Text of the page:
June 2015 Newsletter

Welcome to the June 20, 2015 edition of this Peace/Justice action email!

Please note the urgent June 24 deadline to take action below! The action is to request the UN Security Council not to withdraw or reduce its peacekeeping troops form Darfur – they are the only remaining very thin line of protection for civilians, who are still caught in unspeakable swirls of violence!

Due to this urgent action, this June newsletter will have a second part, done later.

Pour la traduction française: cliqueter ici; et cliqueter alors le bouton de traduction sur la page Web.
Para la traducción española: clic aquí; y entonces hace clic en el botón de traducción en la página web.




On June 24 the UN Security Council will be meeting to decide whether to reduce or even possibly withdraw UNAMID, the UN peacekeeping troops in Darfur.  Sudan has been pressing for an “exit” plan.  Earlier there had been serious talk at the UN about reducing their presence in Darfur.

This needs to be seen against the backdrop of this past 18 months, where Sudan began very concerted efforts to defeat the rebel forces. The techniques remain the same – using indiscriminate bombing runs and militia attacks in rebel areas, resulting in large civilian displacement and causalities.  In addition tribal rivalry and a lawless element have added to the unrest.  This newsletter has tracked all of this (see: Current Status  [UntilAll]). The UN Refugee Agency estimates that well over 2 million people are currently displaced [http://www.unhcr.org/pages/49e483b76.html].

It would be unconscionable to pull UNAMID out.  While this newsletter has been clear that UNAMID has been largely impotent, the solution lies in addressing the core issues which one of the following resolutions attempts to list.  In addition, as ineffective as UNAMID has been, it remains the last line of recourse for the civilians, whose lives remain caught in various repugnant layers of violence.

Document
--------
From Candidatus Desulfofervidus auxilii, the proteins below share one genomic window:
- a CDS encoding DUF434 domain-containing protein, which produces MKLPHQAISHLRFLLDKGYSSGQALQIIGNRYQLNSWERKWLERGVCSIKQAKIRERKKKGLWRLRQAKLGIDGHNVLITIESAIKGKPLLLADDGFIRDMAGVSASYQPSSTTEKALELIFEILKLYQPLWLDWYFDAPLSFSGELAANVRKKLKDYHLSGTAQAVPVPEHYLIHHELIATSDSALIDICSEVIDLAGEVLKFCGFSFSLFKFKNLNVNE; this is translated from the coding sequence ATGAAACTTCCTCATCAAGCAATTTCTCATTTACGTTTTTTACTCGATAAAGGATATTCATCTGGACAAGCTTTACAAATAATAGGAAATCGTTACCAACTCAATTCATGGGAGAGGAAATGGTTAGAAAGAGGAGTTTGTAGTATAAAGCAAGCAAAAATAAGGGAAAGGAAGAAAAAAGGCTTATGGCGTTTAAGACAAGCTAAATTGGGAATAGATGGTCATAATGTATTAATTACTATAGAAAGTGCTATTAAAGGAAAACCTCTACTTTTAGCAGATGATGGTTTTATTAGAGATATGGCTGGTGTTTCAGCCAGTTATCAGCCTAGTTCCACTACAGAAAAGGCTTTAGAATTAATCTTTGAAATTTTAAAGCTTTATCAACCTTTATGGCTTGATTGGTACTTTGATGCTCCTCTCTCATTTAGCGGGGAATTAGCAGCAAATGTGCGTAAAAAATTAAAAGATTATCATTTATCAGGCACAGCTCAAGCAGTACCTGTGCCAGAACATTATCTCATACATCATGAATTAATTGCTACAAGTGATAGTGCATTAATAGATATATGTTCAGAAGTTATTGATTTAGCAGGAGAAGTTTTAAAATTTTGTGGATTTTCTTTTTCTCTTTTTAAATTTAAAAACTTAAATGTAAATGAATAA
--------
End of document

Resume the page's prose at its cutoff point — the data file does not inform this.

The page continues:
Thus please consider signing both petitions below:

Petition To UN Security Council:
Renew UNAMID’s Mandate

Petition to President Obama:
Keep UN Peacekeepers in Darfur





June 20 is World Refugee Day.  There are almost 60 million who have fled their homes, resulting in over 20 million refugees.  This past year has seen a higher rate largely due to the conflict in Syria.

Our longitudinal study of Darfur gives us a sense of the reasons, the world politics that maintains that status quo, the despair as one month becomes one year becomes a decade, and so on.  But our study of Darfur should also keep us open to the ongoing struggles around the world.  For some of those stories see:

2 thoughts on “June 2015 Newsletter

  1. As usual I appreciated reading your latest edition. One always wonders if the awareness raising of petition action has the same impact today as it used to when it took real effort to write a letter rather than click a button. Yet there still has to be value in voicing concerns even with a push of a button so I guess I’ll continue to do that. M

    • Thanks for the reflection on the August newsletter! The newsletter didn’t give any details in this regard (simply the line about the self-interest of target and pressure groups aligning). The basic rule of thumb (and is very loose) is:

      1. Quick-click web petitions carry the lowest weight (those where one edits the content may have slightly higher weight if the recipient is actually filtering for that, not usually the case);
      2. Signed petitions;
      3. Signed form letters;
      4. Faxes;
      5. The hand-written letter, with postage stamp & via regular mail (again a very rough guess is that this get weighted about 100-fold more);

      That said, it depends on the recipient – a despot will have them all tossed out; a government official (in a democracy) may politely answer them or not and may ignore them in some cases (as any intern would indicate). For sure it is all political calculus, but that does mean it works sometimes.

      I’d say the initiative that surprised me the most was the effort by Enough to get conflict minerals certified (that is hugely more difficult than conflict diamonds). The US Dodd-Frank reform law – which requires firms to make efforts to audit their supply chains – was passed in 2010. I never thought it would even get into Congress let alone out (a court recently invalidated it so lots of back-and-forth to come). Anyway, one can never know what will get picked up, and so, yes, we need lots of people continuing pressure from various angles.

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